KA: We start off with a normal setting: this group of friends getting together, having fun, playing Mafia, having dinner. But even with our normal gatherings, sometimes you can feel that that couple, that friend, maybe there’s something that isn’t right—something makes them unhappy, something’s wrong with them. We wanted to have that little tension. It wasn’t anything significant, but something between these two characters has happened before, and it’s gone and they’re starting new, but you see the remnants of it still in certain behaviours. We wanted to set that up from the beginning and start hinting at certain things that come from their past, so as we go into the main course of the movie, we’re more familiar with their characters. We can start building them for the audience and connecting the audience with those characters—so as they go to the hotel, the audience can follow these characters and be with them.
SH: I believe that the most interesting thing about this film—and it was a realisation that I had upon reading the screenplay, because when I read the screenplay, I read it as a member of the audience—the most interesting thing that I noticed in the screenplay is that it was saying that our nightmares are quite often things that have happened in the past; we have tried to forget about them, and at the time, we thought that to be justified. Our type of life—the way in which we live our lives—could create nightmares for us, snd some of the nightmares that we are dealing with at the current time have to do with the events that have happened and the things that we have done in the past. That was something that I found interesting. And because we are Iranians, we do see a lot of supernatural things in our literature. With regard to our nightmares, these supernatural things are things that have been there throughout our stories. One thing that I like about this film is that this it communicates that to the audience and it makes members of the audience look within themselves and search within themselves. And in that aspect, I think it succeeded.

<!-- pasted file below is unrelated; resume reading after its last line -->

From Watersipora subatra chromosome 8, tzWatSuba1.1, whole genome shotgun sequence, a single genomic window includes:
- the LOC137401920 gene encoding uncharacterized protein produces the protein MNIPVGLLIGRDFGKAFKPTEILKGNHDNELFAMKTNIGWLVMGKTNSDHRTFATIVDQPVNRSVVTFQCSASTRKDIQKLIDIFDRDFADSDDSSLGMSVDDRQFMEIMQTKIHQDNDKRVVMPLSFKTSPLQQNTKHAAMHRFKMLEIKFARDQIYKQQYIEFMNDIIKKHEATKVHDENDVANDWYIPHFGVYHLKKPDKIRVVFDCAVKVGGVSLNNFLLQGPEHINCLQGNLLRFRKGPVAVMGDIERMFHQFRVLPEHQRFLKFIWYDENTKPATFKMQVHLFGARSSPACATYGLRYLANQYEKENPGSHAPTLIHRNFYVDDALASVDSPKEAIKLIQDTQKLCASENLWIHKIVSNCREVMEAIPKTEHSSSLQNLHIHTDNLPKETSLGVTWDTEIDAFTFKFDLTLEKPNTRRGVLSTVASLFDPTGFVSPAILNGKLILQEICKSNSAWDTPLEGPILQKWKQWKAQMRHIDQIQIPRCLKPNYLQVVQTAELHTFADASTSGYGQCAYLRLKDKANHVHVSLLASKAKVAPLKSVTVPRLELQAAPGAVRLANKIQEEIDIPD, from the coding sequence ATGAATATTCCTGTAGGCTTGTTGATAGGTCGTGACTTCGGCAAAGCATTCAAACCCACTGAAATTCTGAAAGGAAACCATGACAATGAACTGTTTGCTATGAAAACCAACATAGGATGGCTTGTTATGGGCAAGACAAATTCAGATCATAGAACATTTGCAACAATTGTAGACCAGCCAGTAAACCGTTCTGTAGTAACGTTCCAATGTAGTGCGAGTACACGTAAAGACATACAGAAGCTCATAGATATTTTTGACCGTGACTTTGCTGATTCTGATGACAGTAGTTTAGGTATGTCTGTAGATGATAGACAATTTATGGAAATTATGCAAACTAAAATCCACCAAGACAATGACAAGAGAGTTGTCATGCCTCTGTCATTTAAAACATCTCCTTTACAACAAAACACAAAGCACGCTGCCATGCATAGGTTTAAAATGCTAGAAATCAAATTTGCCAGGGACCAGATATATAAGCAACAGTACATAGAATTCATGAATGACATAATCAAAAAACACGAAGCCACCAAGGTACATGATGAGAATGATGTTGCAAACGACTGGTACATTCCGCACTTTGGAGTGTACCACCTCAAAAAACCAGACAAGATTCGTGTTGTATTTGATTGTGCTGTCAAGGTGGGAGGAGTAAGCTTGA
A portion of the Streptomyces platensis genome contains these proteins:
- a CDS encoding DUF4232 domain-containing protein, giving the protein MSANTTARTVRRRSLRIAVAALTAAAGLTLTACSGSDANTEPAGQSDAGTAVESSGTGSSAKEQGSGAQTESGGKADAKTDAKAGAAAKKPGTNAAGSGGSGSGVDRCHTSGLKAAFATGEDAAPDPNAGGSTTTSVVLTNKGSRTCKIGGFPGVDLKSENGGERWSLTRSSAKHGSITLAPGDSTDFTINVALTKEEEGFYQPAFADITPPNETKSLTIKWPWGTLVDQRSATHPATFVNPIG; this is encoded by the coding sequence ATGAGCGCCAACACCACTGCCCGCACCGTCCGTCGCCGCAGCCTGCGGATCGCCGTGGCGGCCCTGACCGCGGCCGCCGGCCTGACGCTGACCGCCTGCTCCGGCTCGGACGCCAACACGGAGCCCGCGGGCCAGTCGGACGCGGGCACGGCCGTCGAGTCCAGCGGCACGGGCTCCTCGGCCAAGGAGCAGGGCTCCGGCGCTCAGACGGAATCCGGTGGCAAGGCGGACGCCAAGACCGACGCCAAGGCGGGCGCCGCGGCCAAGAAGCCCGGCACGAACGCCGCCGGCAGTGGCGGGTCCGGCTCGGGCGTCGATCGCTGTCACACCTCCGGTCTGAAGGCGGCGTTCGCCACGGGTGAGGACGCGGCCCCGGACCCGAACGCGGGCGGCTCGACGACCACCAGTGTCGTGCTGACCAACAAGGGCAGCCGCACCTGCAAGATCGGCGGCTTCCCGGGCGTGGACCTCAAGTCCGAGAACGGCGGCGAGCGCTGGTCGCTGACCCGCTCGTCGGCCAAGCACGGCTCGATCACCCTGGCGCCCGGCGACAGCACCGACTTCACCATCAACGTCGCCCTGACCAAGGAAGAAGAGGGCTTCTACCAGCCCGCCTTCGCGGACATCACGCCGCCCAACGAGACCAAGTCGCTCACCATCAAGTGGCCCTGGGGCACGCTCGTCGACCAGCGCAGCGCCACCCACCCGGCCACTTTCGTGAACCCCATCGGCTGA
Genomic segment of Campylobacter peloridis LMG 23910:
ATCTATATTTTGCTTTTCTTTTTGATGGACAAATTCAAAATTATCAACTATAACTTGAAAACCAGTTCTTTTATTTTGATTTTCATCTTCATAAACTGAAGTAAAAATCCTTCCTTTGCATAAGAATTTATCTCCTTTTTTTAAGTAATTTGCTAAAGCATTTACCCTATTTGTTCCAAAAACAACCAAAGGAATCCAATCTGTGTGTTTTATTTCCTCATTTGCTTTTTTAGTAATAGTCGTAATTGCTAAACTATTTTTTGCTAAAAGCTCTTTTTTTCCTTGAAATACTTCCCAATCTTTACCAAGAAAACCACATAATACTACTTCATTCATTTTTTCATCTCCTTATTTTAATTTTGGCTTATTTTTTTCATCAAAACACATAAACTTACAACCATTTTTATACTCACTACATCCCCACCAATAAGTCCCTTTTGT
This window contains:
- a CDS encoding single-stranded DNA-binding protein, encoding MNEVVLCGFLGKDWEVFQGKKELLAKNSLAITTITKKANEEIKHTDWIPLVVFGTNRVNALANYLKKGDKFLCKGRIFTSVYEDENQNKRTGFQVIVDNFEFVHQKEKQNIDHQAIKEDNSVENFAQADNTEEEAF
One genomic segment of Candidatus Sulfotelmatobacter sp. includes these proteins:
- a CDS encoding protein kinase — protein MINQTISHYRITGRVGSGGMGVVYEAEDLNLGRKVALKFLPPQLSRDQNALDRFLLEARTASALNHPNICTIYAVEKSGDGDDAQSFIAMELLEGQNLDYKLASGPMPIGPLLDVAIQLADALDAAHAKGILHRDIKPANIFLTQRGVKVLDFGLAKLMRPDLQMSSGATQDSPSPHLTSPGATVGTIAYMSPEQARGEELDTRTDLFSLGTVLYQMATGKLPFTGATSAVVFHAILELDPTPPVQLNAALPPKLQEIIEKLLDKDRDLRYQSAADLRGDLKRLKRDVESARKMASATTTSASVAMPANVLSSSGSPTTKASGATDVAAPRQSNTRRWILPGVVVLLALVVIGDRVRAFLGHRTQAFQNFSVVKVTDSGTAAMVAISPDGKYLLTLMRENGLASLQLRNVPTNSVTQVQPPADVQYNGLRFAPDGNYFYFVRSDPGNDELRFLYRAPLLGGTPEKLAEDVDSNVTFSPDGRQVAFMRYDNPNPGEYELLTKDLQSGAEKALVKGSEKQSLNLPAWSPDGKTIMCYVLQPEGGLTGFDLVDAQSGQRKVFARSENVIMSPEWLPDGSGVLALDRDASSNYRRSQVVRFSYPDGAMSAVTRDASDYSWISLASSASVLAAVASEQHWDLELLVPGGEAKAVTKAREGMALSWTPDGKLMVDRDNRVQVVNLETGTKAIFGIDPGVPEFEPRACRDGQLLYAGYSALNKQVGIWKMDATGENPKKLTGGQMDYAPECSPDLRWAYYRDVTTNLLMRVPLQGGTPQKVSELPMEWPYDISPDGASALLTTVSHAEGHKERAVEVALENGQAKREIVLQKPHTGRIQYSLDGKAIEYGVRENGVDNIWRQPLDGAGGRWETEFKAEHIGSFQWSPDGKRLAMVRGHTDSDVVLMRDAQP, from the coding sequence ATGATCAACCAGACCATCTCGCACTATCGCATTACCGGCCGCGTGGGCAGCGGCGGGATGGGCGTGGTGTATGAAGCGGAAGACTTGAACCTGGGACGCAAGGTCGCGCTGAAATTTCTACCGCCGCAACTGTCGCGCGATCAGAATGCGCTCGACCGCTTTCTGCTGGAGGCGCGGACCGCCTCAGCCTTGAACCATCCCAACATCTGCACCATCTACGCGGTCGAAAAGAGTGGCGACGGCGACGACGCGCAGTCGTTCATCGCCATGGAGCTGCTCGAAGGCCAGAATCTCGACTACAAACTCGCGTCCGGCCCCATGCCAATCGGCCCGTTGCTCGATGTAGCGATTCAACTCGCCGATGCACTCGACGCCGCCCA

The setting of the hotel really amplified that, since hotels are such transitional places where people come and make memories and then leave, and perhaps leave those lingering memories behind. Kourosh, since there are so many hotel horror stories, did you draw on any influences when you were working on the script with your co-writer?
KA: Yes and no. It’s funny, because as we were going over the script, we talked about this when we said “What if we take it to a hotel location?”—because the script, originally, was written to be in a home setting. It was set in Iran, and this couple was coming back from a gathering, and then they go home and certain events start happening. But as we started talking about it, I wanted to be in a hotel setting.
This brought up the same question as we were discussing it: would this make the story similar to some of the great genre films that are based in a hotel? The answer was yes, it could give that feeling, but the part that I was most interested in in terms of the hotel location was that, to me, hotels have a significance. That significance is that we check-in and then check out, and it’s very much like the world that we’re living in—we check into this world, and then how we check out is the key. We brought that, in the presence of the hotel, to represent the world that we are living in. Each one of us is a human: how do we go about our lives and how are we going to check out at the end?
Well, that is a creepy way of looking at hotels. And the setting is great. How did you find the Hotel Normandie?
KA: The kudos goes to our producer, Alex Bretow. As Shahab said, it was supposed to be set in Oakland—we actually had a hotel that we were going to shoot at, and certain things happened that meant we had to relocate, so Alex immediately started going all over town in LA looking for the hotel that fit the story. He found this one, he just started sending me the pictures, and I was like, “This is it. Let’s lock it down.”